William Neile (1637-1670)
Born: 7th December 1637 at Bishopsthorpe, Yorkshire
Died: 24th August 1670 at White Waltham, Berkshire

William Neile, the mathematician, was the eldest son of Sir Paul Neile and the grandson of Richard Neile, Archbishop of York, in whose palace at Bishopsthorpe, he was born on 7th December 1637. Entering Wadham College, Oxford, as a gentleman-commoner in 1652, but not matriculating in the university till 1655, he soon displayed mathematical genius, which was developed by the instructions of Dr. Wilkins and Dr. Seth Ward. In 1657, he became a student at the Middle Temple. In the same year, at the age of nineteen, he gave an exact rectification of the cubical parabola and communicated his discovery - the first of its kind - to Brouncker, Wren and others of the Gresham College Society. His demonstration was published in Wallis' 'De Cycloide' (1669). Neile was elected a fellow of the Royal Society on 7th January 1663 and a member of the council on 11th April 1666. His theory of motion was communicated to the society on 29th April 1669. He pro­secuted astronomical observations with in­struments erected on the roof of his father's residence, the 'Hill House' (now called Waltham Place) at White Waltham in Berkshire, where he died, in his thirty-third year, on 24th August 1670, “to the great grief of his father, and resentment of all virtuosi and good men that were ac­quainted with his admirable parts”. A white marble monument in the parish church of White Waltham commemorates him and an inscribed slab in the floor marks his burial-place. He belonged to the privy council of King Charles II. Hearne says of him, “He was a virtuous, sober, pious man, and had such a powerful genius to mathematical learning that had he not been cut off in the prime of his years, in all probability he would have equalled, if not excelled, the celebrated men of that profession. Deep melancholy hastened his end, through his love for a maid of honour, to marry whom he could not obtain his father's consent.”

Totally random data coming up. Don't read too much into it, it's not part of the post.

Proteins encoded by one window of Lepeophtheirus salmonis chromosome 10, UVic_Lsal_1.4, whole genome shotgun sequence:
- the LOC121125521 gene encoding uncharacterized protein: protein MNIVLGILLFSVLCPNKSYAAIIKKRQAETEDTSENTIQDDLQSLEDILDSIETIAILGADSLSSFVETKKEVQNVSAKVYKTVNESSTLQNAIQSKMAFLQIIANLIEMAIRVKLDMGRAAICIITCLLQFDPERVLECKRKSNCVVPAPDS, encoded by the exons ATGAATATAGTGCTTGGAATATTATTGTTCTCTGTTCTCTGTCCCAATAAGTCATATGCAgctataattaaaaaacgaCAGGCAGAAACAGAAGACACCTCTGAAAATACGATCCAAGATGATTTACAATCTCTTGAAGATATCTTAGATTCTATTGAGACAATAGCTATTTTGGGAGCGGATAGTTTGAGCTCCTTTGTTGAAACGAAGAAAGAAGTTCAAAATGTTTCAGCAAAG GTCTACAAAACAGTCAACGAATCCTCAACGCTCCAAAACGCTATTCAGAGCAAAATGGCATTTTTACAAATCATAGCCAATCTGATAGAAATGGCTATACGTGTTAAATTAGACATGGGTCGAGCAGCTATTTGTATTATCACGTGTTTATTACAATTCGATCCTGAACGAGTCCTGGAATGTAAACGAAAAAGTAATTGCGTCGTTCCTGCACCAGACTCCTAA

Edited from Sidney Lee's 'Dictionary of National Biography' (1894)


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